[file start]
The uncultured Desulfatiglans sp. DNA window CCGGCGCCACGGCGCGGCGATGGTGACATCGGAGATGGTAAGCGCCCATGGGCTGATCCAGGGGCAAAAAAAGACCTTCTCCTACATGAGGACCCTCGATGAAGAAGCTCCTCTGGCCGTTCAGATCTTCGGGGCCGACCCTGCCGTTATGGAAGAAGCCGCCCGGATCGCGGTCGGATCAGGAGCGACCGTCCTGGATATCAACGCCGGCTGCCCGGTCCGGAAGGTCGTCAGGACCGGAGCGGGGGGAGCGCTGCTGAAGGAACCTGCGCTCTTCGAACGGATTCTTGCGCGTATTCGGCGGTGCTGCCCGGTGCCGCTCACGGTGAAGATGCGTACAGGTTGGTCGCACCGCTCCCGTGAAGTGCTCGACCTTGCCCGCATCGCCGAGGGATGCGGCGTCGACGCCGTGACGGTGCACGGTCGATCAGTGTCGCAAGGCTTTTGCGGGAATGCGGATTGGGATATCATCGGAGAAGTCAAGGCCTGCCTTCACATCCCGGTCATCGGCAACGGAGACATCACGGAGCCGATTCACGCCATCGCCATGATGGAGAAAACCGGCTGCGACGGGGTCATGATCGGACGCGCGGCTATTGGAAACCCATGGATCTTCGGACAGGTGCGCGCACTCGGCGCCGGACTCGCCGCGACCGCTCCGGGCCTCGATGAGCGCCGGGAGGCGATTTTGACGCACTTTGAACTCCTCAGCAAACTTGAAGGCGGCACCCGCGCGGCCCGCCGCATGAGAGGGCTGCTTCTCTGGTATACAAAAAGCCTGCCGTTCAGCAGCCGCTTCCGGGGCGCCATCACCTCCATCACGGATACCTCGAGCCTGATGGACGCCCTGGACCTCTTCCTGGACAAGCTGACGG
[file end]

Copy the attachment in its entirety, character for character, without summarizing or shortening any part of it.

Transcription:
The uncultured Desulfatiglans sp. DNA window CCGGCGCCACGGCGCGGCGATGGTGACATCGGAGATGGTAAGCGCCCATGGGCTGATCCAGGGGCAAAAAAAGACCTTCTCCTACATGAGGACCCTCGATGAAGAAGCTCCTCTGGCCGTTCAGATCTTCGGGGCCGACCCTGCCGTTATGGAAGAAGCCGCCCGGATCGCGGTCGGATCAGGAGCGACCGTCCTGGATATCAACGCCGGCTGCCCGGTCCGGAAGGTCGTCAGGACCGGAGCGGGGGGAGCGCTGCTGAAGGAACCTGCGCTCTTCGAACGGATTCTTGCGCGTATTCGGCGGTGCTGCCCGGTGCCGCTCACGGTGAAGATGCGTACAGGTTGGTCGCACCGCTCCCGTGAAGTGCTCGACCTTGCCCGCATCGCCGAGGGATGCGGCGTCGACGCCGTGACGGTGCACGGTCGATCAGTGTCGCAAGGCTTTTGCGGGAATGCGGATTGGGATATCATCGGAGAAGTCAAGGCCTGCCTTCACATCCCGGTCATCGGCAACGGAGACATCACGGAGCCGATTCACGCCATCGCCATGATGGAGAAAACCGGCTGCGACGGGGTCATGATCGGACGCGCGGCTATTGGAAACCCATGGATCTTCGGACAGGTGCGCGCACTCGGCGCCGGACTCGCCGCGACCGCTCCGGGCCTCGATGAGCGCCGGGAGGCGATTTTGACGCACTTTGAACTCCTCAGCAAACTTGAAGGCGGCACCCGCGCGGCCCGCCGCATGAGAGGGCTGCTTCTCTGGTATACAAAAAGCCTGCCGTTCAGCAGCCGCTTCCGGGGCGCCATCACCTCCATCACGGATACCTCGAGCCTGATGGACGCCCTGGACCTCTTCCTGGACAAGCTGACGG